I have been wanting to comment on a most curious phenomenon in the current American culture - the inability or unwillingness to reflect culturally on the attacks of September 11th, 2001, and the resultant War on Terror. Aside from conspiracy-mongering movies, some "special episodes" of favorite pre-existing TV series, a moving but strange Springsteen album, and a few country songs, there really has been little cultural acknowledgement over a world-changing event now 42 months old. No Casablanca. No "Praise the Lord and Pass the Ammunition," "Boogie Woogie Bugle Boy," or "American Patrol." Not even a "Where Have All The Flowers Gone."
September 11th seems to be headed for America's attic, where we keep our memories of Reconstruction, Korea, and World War One.
I have decided to post a column by Mark Steyn, a prolific conservative columnist featured in newspapers on both sides of the Atlantic and in National Review.
I wanted to comment on it, but after serious consideration, the column in its entirety speaks far better than I can.
So with all due apologies to Mr. Steyn, here is that column.
A WARTIME MILESTONE
A week and a half after the VE Day anniversary, here’s a date that will get a lot less attention: May 19th 2005. On that day, the war on terror will have outlasted America’s participation in the Second World War. In other words, the period since 9/11 will be longer than the period of time between Pearl Harbor in December 1941 and the Japanese surrender in August 1945.
Does it seem that long? For the most part, no. The war on terror has involved no major mobilization of the population at large. In contrast to Casablanca, Mrs Miniver, “I’ll Be Seeing You”, “Don’t Sit Under The Apple Tree With Anyone Else But Me”, “The Last Time I Saw Paris”, “Victory Polka”, “Praise The Lord And Pass The Ammunition” and “There’ll Be A Hot Time In The Town Of Berlin”, American popular culture has preferred to sit this one out, aside from Michael Moore’s crockumentaries and incoherent soundbites from every Hollywood airhead who gets invited to European film festivals. And the response of US government agencies hasn’t been much better: In his testimony to the 9/11 commission, George Tenet said blithely that it would take another half-decade to rebuild the CIA’s joke of a clandestine service. In other words, three years after 9/11, he was saying he needed another five years. Imagine if FDR had turned to Tenet to start up the OSS. In 1942, he’d have told the President not to worry, we’ll have it up and running by 1950.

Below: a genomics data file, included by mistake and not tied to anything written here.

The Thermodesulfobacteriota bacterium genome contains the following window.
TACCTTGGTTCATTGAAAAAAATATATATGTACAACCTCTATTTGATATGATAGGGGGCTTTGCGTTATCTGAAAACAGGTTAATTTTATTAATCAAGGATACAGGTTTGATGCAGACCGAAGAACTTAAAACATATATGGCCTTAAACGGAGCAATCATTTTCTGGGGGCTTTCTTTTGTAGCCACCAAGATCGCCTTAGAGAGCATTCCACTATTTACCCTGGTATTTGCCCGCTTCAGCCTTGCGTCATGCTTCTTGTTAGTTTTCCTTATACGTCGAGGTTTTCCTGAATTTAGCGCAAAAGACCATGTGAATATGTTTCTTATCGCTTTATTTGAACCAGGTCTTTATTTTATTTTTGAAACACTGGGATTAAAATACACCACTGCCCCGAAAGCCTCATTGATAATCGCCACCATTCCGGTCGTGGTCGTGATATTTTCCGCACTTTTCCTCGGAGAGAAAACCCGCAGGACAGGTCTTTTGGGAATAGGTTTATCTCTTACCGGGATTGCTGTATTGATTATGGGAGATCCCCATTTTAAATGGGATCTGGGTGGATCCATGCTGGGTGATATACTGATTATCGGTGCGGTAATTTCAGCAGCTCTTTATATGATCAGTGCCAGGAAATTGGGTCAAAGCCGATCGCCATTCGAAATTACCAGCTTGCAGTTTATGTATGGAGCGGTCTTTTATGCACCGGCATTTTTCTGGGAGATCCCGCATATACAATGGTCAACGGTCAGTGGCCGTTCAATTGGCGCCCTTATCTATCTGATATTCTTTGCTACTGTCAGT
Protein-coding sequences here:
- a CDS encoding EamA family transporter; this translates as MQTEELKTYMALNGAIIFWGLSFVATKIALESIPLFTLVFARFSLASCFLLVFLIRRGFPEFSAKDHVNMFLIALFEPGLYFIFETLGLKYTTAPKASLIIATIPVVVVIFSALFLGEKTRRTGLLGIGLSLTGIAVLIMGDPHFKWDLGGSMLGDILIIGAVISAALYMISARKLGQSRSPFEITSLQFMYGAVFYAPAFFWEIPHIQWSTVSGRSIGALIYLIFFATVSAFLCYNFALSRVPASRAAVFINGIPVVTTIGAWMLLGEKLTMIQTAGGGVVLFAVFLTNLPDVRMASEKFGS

So, while this war may have started with the first direct assault on American territory since Pearl Harbor, it’s clearly evolved into a different kind of conflict, one in which after three and a half years it’s hard for many Americans to maintain the sense that it’s a “war” at all. By now, National Review’s British, Commonwealth and European readers will be huffing that the Second World War wasn’t three and a half years long, you idiots; it was six years, except for certain latecomers who turned up halfway through. Fair point. But if the Americans were late getting into World War II they were also late getting into the war on terror: Al-Qaeda’s bombers, Saudi moneymen and Wahhabi clerics had been trying to catch Washington’s eye for years only to be dismissed, as then Defense Secretary Bill Cohen said of the attack on the USS Cole, as “not sufficiently provocative”. You’ll have to do better than that, Osama!